In late August, the Israeli film “Let It Be Morning” by director Eran Kolirin, based on the Hebrew-language novel by Sayed Kashua, was shown during the Chicago International Film Festival. A capacity crowd of two hundred of the city’s cultural elite filled the Chicago Cultural Center for the screening.
The film tells the story of Sami, who lives in Jerusalem with his wife and child. An invitation to his brother’s wedding forces him to return to the Arab village where he grew up. After the wedding, with no explanation, the village is put under lockdown by Israeli soldiers. Cut off from the outside world, Sami watches as everything falls apart.
Following the film, Deputy Consul General of Israel to the Midwest Daniel Aschheim led a vibrant discussion with the audience about the film. Aschheim told the audience that the Consulate, which has supported the festival for the past 18 years, believes in promoting open discourse, even on challenging issues related to complex issues as presented in the film, as part of its commitment to promoting democratic values as a pluralistic society that can accept criticism.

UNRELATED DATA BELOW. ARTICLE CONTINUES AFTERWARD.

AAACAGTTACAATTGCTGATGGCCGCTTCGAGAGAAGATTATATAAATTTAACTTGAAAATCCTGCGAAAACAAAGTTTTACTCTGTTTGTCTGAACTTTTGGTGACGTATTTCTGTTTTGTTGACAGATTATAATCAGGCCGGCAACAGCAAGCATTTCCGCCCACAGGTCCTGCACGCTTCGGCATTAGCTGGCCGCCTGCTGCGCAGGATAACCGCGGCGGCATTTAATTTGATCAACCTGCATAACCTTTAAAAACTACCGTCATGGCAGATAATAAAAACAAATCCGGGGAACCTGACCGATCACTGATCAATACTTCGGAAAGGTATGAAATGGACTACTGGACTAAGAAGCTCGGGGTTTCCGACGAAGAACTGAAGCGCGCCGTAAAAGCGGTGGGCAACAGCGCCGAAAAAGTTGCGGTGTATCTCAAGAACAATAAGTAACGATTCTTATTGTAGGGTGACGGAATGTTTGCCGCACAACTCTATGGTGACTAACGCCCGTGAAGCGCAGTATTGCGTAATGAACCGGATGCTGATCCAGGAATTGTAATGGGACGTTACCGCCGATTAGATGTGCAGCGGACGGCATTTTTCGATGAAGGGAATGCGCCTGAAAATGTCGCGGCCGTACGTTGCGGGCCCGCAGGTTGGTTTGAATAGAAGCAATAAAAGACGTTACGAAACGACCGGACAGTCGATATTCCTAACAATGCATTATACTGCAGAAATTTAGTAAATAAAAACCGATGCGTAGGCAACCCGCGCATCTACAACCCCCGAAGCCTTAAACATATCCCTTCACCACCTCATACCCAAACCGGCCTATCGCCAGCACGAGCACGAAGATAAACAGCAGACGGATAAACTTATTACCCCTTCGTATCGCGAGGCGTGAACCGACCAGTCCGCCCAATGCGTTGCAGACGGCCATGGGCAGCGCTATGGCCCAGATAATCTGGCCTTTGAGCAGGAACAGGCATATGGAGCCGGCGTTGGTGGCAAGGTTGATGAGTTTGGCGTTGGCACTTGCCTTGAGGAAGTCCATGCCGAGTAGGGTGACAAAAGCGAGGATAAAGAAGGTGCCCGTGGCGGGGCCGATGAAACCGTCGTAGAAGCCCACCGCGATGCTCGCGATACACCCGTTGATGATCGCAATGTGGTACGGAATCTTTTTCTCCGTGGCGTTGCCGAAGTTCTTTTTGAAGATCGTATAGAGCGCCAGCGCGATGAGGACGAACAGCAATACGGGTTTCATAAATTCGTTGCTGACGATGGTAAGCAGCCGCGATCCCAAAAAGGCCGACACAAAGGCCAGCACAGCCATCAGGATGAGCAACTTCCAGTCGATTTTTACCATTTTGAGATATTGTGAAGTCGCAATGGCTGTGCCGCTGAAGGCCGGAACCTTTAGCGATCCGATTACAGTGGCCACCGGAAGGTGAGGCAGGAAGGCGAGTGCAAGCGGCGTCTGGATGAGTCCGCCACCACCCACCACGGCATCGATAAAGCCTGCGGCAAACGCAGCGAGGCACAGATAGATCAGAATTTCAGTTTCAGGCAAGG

The conversation was lively and stimulating and covered a wide variety of subjects, including the promotion of democratic values in a society that can receive criticism, the Arab minority in Israel, the Israeli-Palestinian conflict, and the cultural scene and social diversity in Israel.
During the debate, an Iranian-Palestinian BDS activist tried to inflame the audience with slurs and negative comments. Aschheim responded to her decisively, and the audience asked to continue the discussion and was not dragged into provocation.
At the end of the event, many viewers shared their experiences and said that while the film was very critical, the discussion that followed helped them understand its context and complexity.
The Israeli Consulate sees great importance in holding such events, as it presented an opportunity to present Israel’s positions to an important target audience.